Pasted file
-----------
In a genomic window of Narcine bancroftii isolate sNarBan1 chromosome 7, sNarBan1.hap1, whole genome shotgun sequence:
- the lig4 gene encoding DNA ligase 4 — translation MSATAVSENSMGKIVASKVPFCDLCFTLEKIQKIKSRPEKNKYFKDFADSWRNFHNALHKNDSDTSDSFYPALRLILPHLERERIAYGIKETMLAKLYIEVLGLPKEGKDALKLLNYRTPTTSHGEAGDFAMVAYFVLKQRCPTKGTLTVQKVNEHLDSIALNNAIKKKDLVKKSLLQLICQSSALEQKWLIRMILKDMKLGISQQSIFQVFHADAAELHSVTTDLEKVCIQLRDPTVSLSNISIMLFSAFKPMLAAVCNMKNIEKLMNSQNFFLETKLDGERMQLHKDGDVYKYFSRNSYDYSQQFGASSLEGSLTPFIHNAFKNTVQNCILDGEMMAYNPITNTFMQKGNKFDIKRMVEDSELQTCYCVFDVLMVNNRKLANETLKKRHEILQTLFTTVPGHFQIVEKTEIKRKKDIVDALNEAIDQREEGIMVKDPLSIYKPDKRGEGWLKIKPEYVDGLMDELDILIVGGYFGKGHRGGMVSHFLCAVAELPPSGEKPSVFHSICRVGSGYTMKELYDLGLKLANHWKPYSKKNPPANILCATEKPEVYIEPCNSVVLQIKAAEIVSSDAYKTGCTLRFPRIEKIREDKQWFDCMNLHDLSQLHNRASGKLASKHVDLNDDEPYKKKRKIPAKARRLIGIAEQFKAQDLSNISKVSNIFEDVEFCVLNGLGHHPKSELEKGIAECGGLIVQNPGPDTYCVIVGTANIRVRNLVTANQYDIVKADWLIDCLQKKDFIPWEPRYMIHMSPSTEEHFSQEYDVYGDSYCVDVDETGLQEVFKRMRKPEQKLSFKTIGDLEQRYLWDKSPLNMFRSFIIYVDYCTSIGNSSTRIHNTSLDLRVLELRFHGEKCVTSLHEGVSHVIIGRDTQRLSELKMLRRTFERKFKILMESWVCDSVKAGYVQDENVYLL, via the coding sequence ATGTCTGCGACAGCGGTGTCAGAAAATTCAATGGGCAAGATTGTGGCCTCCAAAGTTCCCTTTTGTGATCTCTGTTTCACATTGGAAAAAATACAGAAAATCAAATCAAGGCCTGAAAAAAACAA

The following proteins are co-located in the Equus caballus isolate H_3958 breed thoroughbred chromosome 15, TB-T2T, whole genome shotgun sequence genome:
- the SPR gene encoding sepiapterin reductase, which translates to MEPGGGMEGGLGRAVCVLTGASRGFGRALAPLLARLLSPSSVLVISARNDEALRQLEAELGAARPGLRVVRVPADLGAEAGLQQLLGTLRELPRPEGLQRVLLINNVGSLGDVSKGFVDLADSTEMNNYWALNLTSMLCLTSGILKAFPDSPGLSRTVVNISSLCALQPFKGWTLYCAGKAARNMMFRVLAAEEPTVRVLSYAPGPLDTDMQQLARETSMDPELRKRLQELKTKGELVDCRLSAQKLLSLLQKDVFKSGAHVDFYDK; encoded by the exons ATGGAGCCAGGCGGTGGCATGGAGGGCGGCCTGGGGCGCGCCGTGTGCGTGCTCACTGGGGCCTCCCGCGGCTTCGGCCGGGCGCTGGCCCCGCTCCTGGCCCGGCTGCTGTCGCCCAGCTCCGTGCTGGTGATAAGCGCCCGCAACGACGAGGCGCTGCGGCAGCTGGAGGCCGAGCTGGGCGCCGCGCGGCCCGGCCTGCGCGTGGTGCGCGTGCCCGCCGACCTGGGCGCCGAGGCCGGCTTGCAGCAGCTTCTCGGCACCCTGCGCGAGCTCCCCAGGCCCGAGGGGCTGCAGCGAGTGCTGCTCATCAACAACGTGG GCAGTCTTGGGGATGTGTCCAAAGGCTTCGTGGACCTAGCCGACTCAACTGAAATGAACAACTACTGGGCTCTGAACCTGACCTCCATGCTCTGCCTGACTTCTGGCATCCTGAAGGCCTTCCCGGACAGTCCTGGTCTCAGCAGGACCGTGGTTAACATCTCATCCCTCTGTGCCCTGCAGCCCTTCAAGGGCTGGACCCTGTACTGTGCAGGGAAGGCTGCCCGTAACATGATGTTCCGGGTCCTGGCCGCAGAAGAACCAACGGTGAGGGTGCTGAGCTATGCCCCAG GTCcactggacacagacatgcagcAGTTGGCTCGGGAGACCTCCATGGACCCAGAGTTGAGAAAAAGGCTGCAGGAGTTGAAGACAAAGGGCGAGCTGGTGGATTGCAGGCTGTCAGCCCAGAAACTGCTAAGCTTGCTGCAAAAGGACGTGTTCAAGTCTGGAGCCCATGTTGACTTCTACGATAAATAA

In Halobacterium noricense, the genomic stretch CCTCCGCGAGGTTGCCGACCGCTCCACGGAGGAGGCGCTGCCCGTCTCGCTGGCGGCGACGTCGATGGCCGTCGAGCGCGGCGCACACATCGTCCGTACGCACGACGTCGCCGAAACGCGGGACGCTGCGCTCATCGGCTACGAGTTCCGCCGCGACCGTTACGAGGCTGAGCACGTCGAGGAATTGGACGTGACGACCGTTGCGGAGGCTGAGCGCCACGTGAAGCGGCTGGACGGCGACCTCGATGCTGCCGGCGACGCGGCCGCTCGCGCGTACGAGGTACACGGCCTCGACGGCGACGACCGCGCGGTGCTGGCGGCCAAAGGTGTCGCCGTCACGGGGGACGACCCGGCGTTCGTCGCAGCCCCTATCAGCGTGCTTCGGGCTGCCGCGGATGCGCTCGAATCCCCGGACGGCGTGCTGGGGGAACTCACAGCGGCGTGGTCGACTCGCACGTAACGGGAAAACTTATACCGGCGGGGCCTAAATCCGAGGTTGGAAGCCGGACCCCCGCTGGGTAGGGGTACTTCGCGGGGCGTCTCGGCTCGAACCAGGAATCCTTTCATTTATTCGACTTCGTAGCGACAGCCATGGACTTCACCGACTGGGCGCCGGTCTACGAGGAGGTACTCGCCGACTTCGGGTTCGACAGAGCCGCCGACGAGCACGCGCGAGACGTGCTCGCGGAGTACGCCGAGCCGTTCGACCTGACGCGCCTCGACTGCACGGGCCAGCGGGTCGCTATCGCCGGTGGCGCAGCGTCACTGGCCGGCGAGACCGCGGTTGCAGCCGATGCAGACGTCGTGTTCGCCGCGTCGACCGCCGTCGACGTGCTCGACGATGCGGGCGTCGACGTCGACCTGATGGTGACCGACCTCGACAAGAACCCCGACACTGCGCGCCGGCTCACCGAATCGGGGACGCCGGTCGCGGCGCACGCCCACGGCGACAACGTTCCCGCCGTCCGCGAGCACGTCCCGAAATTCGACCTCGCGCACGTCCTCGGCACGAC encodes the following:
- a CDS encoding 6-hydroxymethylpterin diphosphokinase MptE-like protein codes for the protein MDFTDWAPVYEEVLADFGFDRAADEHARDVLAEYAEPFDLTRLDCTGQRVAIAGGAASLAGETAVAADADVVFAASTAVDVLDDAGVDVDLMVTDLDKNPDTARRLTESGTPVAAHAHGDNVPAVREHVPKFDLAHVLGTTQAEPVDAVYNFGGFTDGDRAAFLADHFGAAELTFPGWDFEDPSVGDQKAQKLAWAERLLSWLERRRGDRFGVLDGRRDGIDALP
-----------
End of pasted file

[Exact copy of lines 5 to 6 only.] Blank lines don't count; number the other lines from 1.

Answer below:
In Halobacterium noricense, the genomic stretch CCTCCGCGAGGTTGCCGACCGCTCCACGGAGGAGGCGCTGCCCGTCTCGCTGGCGGCGACGTCGATGGCCGTCGAGCGCGGCGCACACATCGTCCGTACGCACGACGTCGCCGAAACGCGGGACGCTGCGCTCATCGGCTACGAGTTCCGCCGCGACCGTTACGAGGCTGAGCACGTCGAGGAATTGGACGTGACGACCGTTGCGGAGGCTGAGCGCCACGTGAAGCGGCTGGACGGCGACCTCGATGCTGCCGGCGACGCGGCCGCTCGCGCGTACGAGGTACACGGCCTCGACGGCGACGACCGCGCGGTGCTGGCGGCCAAAGGTGTCGCCGTCACGGGGGACGACCCGGCGTTCGTCGCAGCCCCTATCAGCGTGCTTCGGGCTGCCGCGGATGCGCTCGAATCCCCGGACGGCGTGCTGGGGGAACTCACAGCGGCGTGGTCGACTCGCACGTAACGGGAAAACTTATACCGGCGGGGCCTAAATCCGAGGTTGGAAGCCGGACCCCCGCTGGGTAGGGGTACTTCGCGGGGCGTCTCGGCTCGAACCAGGAATCCTTTCATTTATTCGACTTCGTAGCGACAGCCATGGACTTCACCGACTGGGCGCCGGTCTACGAGGAGGTACTCGCCGACTTCGGGTTCGACAGAGCCGCCGACGAGCACGCGCGAGACGTGCTCGCGGAGTACGCCGAGCCGTTCGACCTGACGCGCCTCGACTGCACGGGCCAGCGGGTCGCTATCGCCGGTGGCGCAGCGTCACTGGCCGGCGAGACCGCGGTTGCAGCCGATGCAGACGTCGTGTTCGCCGCGTCGACCGCCGTCGACGTGCTCGACGATGCGGGCGTCGACGTCGACCTGATGGTGACCGACCTCGACAAGAACCCCGACACTGCGCGCCGGCTCACCGAATCGGGGACGCCGGTCGCGGCGCACGCCCACGGCGACAACGTTCCCGCCGTCCGCGAGCACGTCCCGAAATTCGACCTCGCGCACGTCCTCGGCACGAC encodes the following:
- a CDS encoding 6-hydroxymethylpterin diphosphokinase MptE-like protein codes for the protein MDFTDWAPVYEEVLADFGFDRAADEHARDVLAEYAEPFDLTRLDCTGQRVAIAGGAASLAGETAVAADADVVFAASTAVDVLDDAGVDVDLMVTDLDKNPDTARRLTESGTPVAAHAHGDNVPAVREHVPKFDLAHVLGTTQAEPVDAVYNFGGFTDGDRAAFLADHFGAAELTFPGWDFEDPSVGDQKAQKLAWAERLLSWLERRRGDRFGVLDGRRDGIDALP